There’s a push to launch a new charter school in West Nashville, this one with an untapped focus for similar schools in Davidson County: Instead of catering to only at-risk, economically disadvantaged students, the school would actively target middle- and upper-class children as well.
The conceived school –– a grade structure is still undecided –– would add to the wealth of publicly financed, privately operated charters that have budded in Metro over the last few years. But it would be the first to explicitly take advantage of a new state law allowing open enrollment to charter schools.
“We’ve organized an informal group to look at the possibility of creating a charter school somewhere in West Nashville that would have more of a mixed-income population than the charter schools that have typically started here in Nashville,” said Nashville investor Bill DeLoache, who is leading the effort.
“We’ve got a number of people who are informally looking at this,” he said. “The main activity so far has been to go visit a number of schools that might serve as models.”
Prior to the most recent legislative session, eligible charter school students had to qualify for federal free and reduced lunches. Accordingly, all charters in Nashville have historically sought to offer choice to students who come from impoverished families. The new West Nashville charter –– if it becomes a reality, which is no guarantee –– would try to appeal to students from all economic backgrounds, including those who live in affluent areas like Green Hills or Belle Meade, for example.
“There are a number of existing charters that will benefit from open enrollment and end up taking students that otherwise would not have been eligible,” DeLoache said. “But this would probably take advantage of it on a broader scale than the others.”
DeLoache is a trustee of the Joe C. Davis Foundation, which assisted with the recent launching of the Tennessee Charter School Incubator. He is the cousin of Anne Davis, wife of Mayor Karl Dean. Also behind the West Nashville charter push, DeLoache said, is Townes Duncan, managing partner of Solidus Company, who serves on the board for KIPP Academy, a Nashville charter. (Duncan also chairs the board for SouthComm, The City Paper’s parent company.)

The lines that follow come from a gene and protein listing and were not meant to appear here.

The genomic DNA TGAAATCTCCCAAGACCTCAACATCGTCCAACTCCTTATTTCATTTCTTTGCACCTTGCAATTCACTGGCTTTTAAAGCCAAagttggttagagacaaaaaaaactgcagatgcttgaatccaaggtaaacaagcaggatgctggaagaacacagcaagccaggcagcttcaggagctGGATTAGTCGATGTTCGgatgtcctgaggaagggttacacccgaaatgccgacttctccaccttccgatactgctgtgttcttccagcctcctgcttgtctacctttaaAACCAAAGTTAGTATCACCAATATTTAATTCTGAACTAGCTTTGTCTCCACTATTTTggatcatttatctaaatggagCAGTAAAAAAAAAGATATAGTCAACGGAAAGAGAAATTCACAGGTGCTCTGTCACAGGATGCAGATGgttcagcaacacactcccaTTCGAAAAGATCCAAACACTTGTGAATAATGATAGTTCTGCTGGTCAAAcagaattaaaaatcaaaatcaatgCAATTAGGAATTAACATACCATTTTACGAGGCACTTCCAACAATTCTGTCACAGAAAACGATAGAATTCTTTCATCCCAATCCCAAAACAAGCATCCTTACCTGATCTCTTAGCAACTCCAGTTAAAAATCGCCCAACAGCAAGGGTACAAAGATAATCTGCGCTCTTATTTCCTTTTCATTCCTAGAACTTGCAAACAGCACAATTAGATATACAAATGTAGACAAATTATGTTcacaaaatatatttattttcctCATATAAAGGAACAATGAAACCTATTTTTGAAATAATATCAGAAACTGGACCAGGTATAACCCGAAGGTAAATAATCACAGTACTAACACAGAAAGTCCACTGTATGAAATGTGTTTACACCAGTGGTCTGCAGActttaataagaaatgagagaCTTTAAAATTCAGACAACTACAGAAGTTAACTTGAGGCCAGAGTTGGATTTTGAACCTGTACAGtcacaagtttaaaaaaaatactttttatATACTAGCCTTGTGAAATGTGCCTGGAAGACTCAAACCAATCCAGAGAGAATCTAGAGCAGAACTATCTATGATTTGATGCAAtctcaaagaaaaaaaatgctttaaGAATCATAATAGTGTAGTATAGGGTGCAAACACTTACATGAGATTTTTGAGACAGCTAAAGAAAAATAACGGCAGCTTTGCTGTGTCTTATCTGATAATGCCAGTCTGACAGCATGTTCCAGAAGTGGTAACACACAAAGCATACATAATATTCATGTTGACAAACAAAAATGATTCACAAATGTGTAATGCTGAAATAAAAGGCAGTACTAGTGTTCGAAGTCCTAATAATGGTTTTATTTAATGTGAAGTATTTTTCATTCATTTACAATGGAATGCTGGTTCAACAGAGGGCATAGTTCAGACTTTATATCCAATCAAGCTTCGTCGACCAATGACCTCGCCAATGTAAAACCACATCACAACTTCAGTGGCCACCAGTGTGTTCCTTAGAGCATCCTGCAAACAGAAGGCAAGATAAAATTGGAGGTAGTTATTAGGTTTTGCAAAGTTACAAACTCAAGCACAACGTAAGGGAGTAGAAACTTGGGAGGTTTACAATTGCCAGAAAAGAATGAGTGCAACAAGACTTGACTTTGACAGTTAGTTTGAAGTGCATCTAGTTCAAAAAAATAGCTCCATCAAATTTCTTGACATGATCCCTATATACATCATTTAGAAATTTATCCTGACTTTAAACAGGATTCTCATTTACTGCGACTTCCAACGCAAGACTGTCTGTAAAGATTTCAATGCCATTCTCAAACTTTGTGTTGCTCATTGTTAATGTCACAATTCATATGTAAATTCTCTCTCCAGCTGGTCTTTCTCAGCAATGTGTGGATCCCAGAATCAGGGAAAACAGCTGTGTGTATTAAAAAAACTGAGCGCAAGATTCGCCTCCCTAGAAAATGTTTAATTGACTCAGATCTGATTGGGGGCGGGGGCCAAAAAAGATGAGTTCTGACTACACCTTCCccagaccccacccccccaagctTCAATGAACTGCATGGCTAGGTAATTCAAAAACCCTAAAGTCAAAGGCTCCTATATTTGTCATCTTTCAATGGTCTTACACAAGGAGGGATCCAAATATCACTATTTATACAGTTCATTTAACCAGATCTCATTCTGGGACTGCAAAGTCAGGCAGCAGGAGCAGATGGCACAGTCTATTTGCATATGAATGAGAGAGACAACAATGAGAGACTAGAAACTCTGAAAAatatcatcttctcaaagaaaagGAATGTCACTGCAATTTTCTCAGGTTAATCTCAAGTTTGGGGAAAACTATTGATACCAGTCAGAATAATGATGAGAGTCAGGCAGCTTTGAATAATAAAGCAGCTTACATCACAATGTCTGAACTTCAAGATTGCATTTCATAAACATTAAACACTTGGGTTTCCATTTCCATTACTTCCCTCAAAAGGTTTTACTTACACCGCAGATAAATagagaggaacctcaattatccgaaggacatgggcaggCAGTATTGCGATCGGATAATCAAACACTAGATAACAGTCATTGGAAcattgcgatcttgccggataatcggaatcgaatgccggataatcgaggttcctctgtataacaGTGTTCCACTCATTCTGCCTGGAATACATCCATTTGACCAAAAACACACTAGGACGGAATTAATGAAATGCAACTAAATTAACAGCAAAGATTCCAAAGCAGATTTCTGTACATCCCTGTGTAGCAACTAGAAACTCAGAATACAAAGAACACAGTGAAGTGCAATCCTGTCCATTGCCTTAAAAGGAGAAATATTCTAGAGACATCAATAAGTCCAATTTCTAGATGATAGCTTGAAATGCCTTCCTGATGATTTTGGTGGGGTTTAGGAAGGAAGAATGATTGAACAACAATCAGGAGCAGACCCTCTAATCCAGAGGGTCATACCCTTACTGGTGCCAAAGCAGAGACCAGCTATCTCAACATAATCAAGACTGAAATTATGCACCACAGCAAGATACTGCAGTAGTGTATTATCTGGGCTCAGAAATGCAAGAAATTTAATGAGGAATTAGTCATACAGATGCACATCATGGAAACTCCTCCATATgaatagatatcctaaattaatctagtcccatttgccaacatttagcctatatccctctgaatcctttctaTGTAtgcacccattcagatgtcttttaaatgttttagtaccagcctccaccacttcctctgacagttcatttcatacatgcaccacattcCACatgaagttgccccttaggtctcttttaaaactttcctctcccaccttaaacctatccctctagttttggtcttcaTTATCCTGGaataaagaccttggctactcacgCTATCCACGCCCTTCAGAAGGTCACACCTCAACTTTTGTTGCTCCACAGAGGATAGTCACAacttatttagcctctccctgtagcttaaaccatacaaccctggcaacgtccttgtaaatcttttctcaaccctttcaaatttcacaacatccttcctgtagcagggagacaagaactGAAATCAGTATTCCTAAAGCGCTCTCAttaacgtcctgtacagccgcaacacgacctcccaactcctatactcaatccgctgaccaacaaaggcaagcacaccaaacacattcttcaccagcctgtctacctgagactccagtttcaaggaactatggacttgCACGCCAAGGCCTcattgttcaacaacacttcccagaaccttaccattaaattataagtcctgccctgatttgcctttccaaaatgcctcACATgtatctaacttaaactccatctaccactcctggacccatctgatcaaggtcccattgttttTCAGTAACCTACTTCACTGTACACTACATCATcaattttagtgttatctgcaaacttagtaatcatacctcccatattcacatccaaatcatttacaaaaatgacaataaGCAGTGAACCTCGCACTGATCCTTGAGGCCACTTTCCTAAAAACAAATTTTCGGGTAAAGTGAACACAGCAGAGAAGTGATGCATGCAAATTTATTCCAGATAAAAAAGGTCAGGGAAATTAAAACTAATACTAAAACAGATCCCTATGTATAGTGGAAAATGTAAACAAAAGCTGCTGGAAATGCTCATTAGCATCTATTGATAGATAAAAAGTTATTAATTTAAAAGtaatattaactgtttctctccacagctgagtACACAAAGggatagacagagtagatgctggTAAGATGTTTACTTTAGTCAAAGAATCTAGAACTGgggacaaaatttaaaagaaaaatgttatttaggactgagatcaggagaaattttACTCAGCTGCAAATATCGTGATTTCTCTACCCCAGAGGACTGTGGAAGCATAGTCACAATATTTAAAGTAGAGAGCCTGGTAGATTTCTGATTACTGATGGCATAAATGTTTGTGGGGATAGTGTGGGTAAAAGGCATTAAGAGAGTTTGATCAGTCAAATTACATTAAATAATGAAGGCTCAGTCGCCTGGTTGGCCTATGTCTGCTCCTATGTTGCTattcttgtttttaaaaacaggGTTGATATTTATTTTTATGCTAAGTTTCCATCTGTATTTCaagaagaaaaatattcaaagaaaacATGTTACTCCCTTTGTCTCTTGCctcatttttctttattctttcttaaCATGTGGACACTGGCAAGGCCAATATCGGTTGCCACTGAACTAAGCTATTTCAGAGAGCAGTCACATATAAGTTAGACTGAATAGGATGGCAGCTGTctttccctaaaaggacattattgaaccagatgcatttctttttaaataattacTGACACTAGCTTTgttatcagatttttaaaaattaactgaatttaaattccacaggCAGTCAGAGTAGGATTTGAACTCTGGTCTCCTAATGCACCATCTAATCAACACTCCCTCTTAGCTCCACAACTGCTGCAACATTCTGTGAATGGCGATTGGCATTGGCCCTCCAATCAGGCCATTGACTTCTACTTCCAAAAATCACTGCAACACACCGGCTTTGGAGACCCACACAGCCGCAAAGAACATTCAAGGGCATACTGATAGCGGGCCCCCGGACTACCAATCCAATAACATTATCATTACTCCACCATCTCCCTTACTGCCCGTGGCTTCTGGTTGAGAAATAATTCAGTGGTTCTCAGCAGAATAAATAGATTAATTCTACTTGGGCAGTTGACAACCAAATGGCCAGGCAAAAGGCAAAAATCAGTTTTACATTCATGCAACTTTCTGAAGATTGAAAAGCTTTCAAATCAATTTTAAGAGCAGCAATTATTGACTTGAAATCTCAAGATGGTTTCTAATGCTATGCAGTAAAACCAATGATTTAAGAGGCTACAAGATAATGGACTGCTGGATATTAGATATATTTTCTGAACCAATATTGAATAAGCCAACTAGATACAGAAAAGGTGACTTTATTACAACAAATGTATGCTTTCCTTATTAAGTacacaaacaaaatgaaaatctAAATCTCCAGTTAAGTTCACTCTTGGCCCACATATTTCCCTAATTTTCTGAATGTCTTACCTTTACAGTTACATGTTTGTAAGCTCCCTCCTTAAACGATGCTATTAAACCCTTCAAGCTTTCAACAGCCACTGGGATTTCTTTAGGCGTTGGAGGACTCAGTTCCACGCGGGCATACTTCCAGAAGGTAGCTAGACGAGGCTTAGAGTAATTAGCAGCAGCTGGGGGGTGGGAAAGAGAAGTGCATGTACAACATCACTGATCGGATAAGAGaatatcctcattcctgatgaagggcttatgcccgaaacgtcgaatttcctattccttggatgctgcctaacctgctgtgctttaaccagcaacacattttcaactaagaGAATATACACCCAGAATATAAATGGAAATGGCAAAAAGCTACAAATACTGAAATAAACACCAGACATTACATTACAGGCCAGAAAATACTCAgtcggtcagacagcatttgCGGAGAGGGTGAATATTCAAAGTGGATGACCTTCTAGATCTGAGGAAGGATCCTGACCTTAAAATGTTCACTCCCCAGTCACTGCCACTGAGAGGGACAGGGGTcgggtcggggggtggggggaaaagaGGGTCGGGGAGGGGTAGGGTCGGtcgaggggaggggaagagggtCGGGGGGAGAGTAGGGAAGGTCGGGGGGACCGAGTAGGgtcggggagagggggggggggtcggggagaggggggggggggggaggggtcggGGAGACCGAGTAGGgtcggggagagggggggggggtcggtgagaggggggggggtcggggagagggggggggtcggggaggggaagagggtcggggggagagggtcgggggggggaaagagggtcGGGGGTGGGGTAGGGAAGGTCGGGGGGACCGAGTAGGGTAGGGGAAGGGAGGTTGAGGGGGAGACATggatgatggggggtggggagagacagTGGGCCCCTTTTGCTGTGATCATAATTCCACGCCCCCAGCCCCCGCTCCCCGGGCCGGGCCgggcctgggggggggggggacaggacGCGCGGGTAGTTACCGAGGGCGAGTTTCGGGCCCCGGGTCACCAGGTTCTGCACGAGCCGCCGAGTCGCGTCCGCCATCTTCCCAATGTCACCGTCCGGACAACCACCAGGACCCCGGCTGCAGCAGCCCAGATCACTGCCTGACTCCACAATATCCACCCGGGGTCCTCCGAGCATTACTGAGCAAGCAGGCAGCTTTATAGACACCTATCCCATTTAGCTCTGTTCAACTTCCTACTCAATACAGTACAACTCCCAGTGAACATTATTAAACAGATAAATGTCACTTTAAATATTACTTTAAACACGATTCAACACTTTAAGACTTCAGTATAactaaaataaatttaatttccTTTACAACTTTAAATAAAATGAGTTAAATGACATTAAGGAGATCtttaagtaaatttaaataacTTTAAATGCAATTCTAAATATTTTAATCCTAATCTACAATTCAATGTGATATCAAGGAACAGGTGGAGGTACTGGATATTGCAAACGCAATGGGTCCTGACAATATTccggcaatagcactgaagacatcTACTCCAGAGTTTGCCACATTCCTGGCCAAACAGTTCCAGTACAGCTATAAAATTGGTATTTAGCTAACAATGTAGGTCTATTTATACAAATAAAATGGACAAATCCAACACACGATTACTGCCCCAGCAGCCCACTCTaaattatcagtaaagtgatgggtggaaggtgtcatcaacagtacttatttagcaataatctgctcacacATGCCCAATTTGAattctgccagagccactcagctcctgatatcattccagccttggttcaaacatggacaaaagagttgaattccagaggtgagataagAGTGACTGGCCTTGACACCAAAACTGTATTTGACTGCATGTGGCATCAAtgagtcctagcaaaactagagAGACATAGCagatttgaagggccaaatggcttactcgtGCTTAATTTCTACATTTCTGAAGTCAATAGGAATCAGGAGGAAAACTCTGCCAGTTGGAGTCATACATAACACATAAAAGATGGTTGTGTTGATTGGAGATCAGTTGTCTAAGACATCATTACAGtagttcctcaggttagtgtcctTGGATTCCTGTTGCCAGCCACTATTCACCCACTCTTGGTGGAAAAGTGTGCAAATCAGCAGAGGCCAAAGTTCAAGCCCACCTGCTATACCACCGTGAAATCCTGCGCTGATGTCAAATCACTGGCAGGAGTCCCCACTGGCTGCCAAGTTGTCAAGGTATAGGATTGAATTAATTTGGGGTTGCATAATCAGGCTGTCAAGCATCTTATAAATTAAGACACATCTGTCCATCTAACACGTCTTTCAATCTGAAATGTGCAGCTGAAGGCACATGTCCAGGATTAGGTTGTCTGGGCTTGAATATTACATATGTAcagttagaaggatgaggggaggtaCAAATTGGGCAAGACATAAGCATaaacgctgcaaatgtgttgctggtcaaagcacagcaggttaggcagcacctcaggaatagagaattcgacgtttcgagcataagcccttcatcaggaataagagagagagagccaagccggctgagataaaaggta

If organizers decide to move forward with a proposal, DeLoache said they would likely submit an application to the Metro Nashville Board of Education in 2013 to accommodate a 2014 opening. Still, he said there’s a small chance they would apply in 2012 to open in 2013.
“This is still very much in the exploratory phase,” he said. “If we are actually able to create a school similar to the ones we’ve been visiting, I think there would be substantial demand for it.”
DeLoache listed off several potential charter schools as models, including: High Tech High in San Diego; Summit Public Schools in the Silicon Valley region of California; the Denver School of Science and Technology; and Great Hearts Academies in Phoenix.
The City Paper obtained the template for a still-not-launched website that calls the proposal “West Nashville Charter school,” but DeLoache said a name isn’t settled, nor is there a facility.
A steering committee has formed to advance discussions on the West Nashville charter school concept. Among members is Metro school board member Michael Hayes, who represents the Green Hills area. He characterized his involvement as “more passive than active,” adding, “I support it, and want to help them in any way I can.”
“Every charter school is open now to families of all incomes,” Hayes said. “It just so happens that the first handful that opened, opened under the previous laws, which required that their student body come from ... at-risk families. Now that the law has changed, every school can take applications from children of any socio-economic group.”
Hayes added, “Diversity will be a key in any charter school’s push in West Nashville.”
But school board member Ed Kindall, who represents schools in some of the county’s most impoverished neighborhoods, said he would have diversity concerns about the West Nashville charter concept if it were proposed.
“This is was one of the fears that I had when the recent law was changed to allow all students to attend charter schools,” Kindall said, adding he “anticipated this might happen.”
“What I worry about is that if there is [a charter school] that opens in an area that has a large population of middle or middle-to-upper class parents, what is that school going to really look like?” Kindall said.
“I think if we don’t find a way to ensure that these are diverse schools –– socio-economically, racially, etc. –– we’re going to deepen the isolation within our school system.”
A PowerPoint presentation labeled “West Nashville Charter School Task Force,” dated June 29, reveals some potential goals of such a school. One page is headed “What issues could a West Nashville Charter School Address?”
The presentation makes three points:
• Movement of businesses to Williamson County because of the perception public schools are better there
• Movement of upper income students in Davidson County away from public schools and into private schools
• Growing concern about affordability of private schools
Matt Throckmorton, executive director of the Tennessee Charter Schools Association, said the state’s new open enrollment law should open the doors for new charter approaches similar to the West Nashville concept.
“What we’re going to see in the years to come with the changes that have been put in the law is a lot of real different and unique combinations of schools,” Throckmorton said. “This is clearly one of them.”